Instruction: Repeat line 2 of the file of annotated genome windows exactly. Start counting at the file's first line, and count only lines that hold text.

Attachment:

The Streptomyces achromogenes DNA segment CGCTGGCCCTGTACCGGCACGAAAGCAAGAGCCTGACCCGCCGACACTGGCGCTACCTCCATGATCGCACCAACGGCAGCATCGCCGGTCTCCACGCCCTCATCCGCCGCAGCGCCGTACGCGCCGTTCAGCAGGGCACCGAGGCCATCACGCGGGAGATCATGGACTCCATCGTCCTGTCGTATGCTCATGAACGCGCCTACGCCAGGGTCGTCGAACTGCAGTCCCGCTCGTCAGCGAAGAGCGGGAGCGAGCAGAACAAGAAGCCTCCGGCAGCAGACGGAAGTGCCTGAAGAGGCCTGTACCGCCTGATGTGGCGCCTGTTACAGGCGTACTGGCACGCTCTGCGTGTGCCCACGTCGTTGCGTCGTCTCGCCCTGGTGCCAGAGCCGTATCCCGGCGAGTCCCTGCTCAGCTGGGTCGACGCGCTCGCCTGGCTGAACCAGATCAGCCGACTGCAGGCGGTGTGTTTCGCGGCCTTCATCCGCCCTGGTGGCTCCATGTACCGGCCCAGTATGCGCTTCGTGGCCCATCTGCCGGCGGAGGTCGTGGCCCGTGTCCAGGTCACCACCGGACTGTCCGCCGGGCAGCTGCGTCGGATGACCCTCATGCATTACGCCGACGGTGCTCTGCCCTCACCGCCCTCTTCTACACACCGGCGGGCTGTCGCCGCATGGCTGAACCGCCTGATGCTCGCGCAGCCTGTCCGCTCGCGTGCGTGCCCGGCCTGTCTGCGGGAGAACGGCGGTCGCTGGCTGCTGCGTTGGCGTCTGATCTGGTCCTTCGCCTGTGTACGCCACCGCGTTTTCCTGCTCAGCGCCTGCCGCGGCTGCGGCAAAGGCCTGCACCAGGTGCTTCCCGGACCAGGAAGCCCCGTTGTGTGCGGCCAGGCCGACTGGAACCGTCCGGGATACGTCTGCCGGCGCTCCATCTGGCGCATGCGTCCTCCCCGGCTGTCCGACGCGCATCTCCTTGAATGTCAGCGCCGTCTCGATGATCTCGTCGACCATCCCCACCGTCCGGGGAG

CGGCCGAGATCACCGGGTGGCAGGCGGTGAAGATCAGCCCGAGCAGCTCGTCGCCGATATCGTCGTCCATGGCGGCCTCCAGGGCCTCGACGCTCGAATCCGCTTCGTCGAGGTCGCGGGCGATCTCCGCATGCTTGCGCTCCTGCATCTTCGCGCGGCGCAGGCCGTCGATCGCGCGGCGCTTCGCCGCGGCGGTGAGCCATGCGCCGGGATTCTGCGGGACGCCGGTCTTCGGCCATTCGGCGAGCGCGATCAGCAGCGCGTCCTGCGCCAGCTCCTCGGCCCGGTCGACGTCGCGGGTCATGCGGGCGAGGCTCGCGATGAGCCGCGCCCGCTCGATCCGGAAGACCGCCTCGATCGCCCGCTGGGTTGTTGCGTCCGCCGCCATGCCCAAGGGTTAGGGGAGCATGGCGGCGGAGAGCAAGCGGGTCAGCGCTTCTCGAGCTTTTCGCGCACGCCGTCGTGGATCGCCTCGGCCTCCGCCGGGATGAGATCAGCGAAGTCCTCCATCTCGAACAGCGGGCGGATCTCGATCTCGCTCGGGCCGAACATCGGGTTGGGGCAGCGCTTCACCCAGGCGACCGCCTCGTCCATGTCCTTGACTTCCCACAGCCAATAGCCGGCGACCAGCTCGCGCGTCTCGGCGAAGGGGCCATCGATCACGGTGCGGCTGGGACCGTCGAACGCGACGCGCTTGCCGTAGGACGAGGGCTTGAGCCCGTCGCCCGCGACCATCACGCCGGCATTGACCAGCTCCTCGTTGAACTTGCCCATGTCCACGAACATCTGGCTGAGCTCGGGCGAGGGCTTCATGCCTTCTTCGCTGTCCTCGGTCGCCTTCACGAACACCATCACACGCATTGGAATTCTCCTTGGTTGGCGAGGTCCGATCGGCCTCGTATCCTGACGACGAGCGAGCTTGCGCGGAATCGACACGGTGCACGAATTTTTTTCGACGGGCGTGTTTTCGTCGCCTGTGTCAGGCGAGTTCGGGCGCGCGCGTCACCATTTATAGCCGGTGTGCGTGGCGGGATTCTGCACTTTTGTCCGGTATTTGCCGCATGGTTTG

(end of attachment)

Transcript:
CGGCCGAGATCACCGGGTGGCAGGCGGTGAAGATCAGCCCGAGCAGCTCGTCGCCGATATCGTCGTCCATGGCGGCCTCCAGGGCCTCGACGCTCGAATCCGCTTCGTCGAGGTCGCGGGCGATCTCCGCATGCTTGCGCTCCTGCATCTTCGCGCGGCGCAGGCCGTCGATCGCGCGGCGCTTCGCCGCGGCGGTGAGCCATGCGCCGGGATTCTGCGGGACGCCGGTCTTCGGCCATTCGGCGAGCGCGATCAGCAGCGCGTCCTGCGCCAGCTCCTCGGCCCGGTCGACGTCGCGGGTCATGCGGGCGAGGCTCGCGATGAGCCGCGCCCGCTCGATCCGGAAGACCGCCTCGATCGCCCGCTGGGTTGTTGCGTCCGCCGCCATGCCCAAGGGTTAGGGGAGCATGGCGGCGGAGAGCAAGCGGGTCAGCGCTTCTCGAGCTTTTCGCGCACGCCGTCGTGGATCGCCTCGGCCTCCGCCGGGATGAGATCAGCGAAGTCCTCCATCTCGAACAGCGGGCGGATCTCGATCTCGCTCGGGCCGAACATCGGGTTGGGGCAGCGCTTCACCCAGGCGACCGCCTCGTCCATGTCCTTGACTTCCCACAGCCAATAGCCGGCGACCAGCTCGCGCGTCTCGGCGAAGGGGCCATCGATCACGGTGCGGCTGGGACCGTCGAACGCGACGCGCTTGCCGTAGGACGAGGGCTTGAGCCCGTCGCCCGCGACCATCACGCCGGCATTGACCAGCTCCTCGTTGAACTTGCCCATGTCCACGAACATCTGGCTGAGCTCGGGCGAGGGCTTCATGCCTTCTTCGCTGTCCTCGGTCGCCTTCACGAACACCATCACACGCATTGGAATTCTCCTTGGTTGGCGAGGTCCGATCGGCCTCGTATCCTGACGACGAGCGAGCTTGCGCGGAATCGACACGGTGCACGAATTTTTTTCGACGGGCGTGTTTTCGTCGCCTGTGTCAGGCGAGTTCGGGCGCGCGCGTCACCATTTATAGCCGGTGTGCGTGGCGGGATTCTGCACTTTTGTCCGGTATTTGCCGCATGGTTTG